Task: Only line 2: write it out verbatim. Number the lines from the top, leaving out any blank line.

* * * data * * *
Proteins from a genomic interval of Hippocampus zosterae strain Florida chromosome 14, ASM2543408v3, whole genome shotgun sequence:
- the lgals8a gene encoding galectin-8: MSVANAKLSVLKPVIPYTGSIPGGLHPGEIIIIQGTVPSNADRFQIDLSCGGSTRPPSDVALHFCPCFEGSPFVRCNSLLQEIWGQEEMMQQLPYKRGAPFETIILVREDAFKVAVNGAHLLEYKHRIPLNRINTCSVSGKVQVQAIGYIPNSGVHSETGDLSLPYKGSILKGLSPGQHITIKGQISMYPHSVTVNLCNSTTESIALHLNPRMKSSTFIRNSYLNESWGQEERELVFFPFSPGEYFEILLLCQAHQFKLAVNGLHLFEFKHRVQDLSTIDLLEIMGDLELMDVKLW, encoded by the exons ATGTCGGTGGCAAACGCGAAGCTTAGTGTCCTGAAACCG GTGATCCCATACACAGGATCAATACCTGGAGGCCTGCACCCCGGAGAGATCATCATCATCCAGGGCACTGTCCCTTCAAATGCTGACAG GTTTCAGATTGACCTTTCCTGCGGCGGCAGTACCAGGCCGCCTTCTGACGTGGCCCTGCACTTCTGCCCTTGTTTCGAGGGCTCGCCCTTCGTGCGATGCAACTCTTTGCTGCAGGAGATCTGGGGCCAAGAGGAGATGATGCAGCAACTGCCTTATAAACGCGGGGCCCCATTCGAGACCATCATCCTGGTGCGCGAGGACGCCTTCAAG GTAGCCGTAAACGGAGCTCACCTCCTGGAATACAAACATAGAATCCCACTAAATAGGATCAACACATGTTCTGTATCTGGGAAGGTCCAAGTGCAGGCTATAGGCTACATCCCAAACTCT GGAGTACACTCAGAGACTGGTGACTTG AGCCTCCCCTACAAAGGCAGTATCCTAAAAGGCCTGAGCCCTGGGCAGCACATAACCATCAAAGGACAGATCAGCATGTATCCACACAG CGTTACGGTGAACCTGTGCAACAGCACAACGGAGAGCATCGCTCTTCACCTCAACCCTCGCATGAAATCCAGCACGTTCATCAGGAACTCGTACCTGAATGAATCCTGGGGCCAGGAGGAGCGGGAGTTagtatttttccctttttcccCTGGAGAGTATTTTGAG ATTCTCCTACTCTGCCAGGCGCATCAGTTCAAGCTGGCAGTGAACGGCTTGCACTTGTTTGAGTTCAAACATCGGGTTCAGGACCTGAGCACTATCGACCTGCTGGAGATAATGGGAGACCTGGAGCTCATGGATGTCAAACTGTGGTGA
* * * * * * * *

- the lgals8a gene encoding galectin-8: MSVANAKLSVLKPVIPYTGSIPGGLHPGEIIIIQGTVPSNADRFQIDLSCGGSTRPPSDVALHFCPCFEGSPFVRCNSLLQEIWGQEEMMQQLPYKRGAPFETIILVREDAFKVAVNGAHLLEYKHRIPLNRINTCSVSGKVQVQAIGYIPNSGVHSETGDLSLPYKGSILKGLSPGQHITIKGQISMYPHSVTVNLCNSTTESIALHLNPRMKSSTFIRNSYLNESWGQEERELVFFPFSPGEYFEILLLCQAHQFKLAVNGLHLFEFKHRVQDLSTIDLLEIMGDLELMDVKLW, encoded by the exons ATGTCGGTGGCAAACGCGAAGCTTAGTGTCCTGAAACCG GTGATCCCATACACAGGATCAATACCTGGAGGCCTGCACCCCGGAGAGATCATCATCATCCAGGGCACTGTCCCTTCAAATGCTGACAG GTTTCAGATTGACCTTTCCTGCGGCGGCAGTACCAGGCCGCCTTCTGACGTGGCCCTGCACTTCTGCCCTTGTTTCGAGGGCTCGCCCTTCGTGCGATGCAACTCTTTGCTGCAGGAGATCTGGGGCCAAGAGGAGATGATGCAGCAACTGCCTTATAAACGCGGGGCCCCATTCGAGACCATCATCCTGGTGCGCGAGGACGCCTTCAAG GTAGCCGTAAACGGAGCTCACCTCCTGGAATACAAACATAGAATCCCACTAAATAGGATCAACACATGTTCTGTATCTGGGAAGGTCCAAGTGCAGGCTATAGGCTACATCCCAAACTCT GGAGTACACTCAGAGACTGGTGACTTG AGCCTCCCCTACAAAGGCAGTATCCTAAAAGGCCTGAGCCCTGGGCAGCACATAACCATCAAAGGACAGATCAGCATGTATCCACACAG CGTTACGGTGAACCTGTGCAACAGCACAACGGAGAGCATCGCTCTTCACCTCAACCCTCGCATGAAATCCAGCACGTTCATCAGGAACTCGTACCTGAATGAATCCTGGGGCCAGGAGGAGCGGGAGTTagtatttttccctttttcccCTGGAGAGTATTTTGAG ATTCTCCTACTCTGCCAGGCGCATCAGTTCAAGCTGGCAGTGAACGGCTTGCACTTGTTTGAGTTCAAACATCGGGTTCAGGACCTGAGCACTATCGACCTGCTGGAGATAATGGGAGACCTGGAGCTCATGGATGTCAAACTGTGGTGA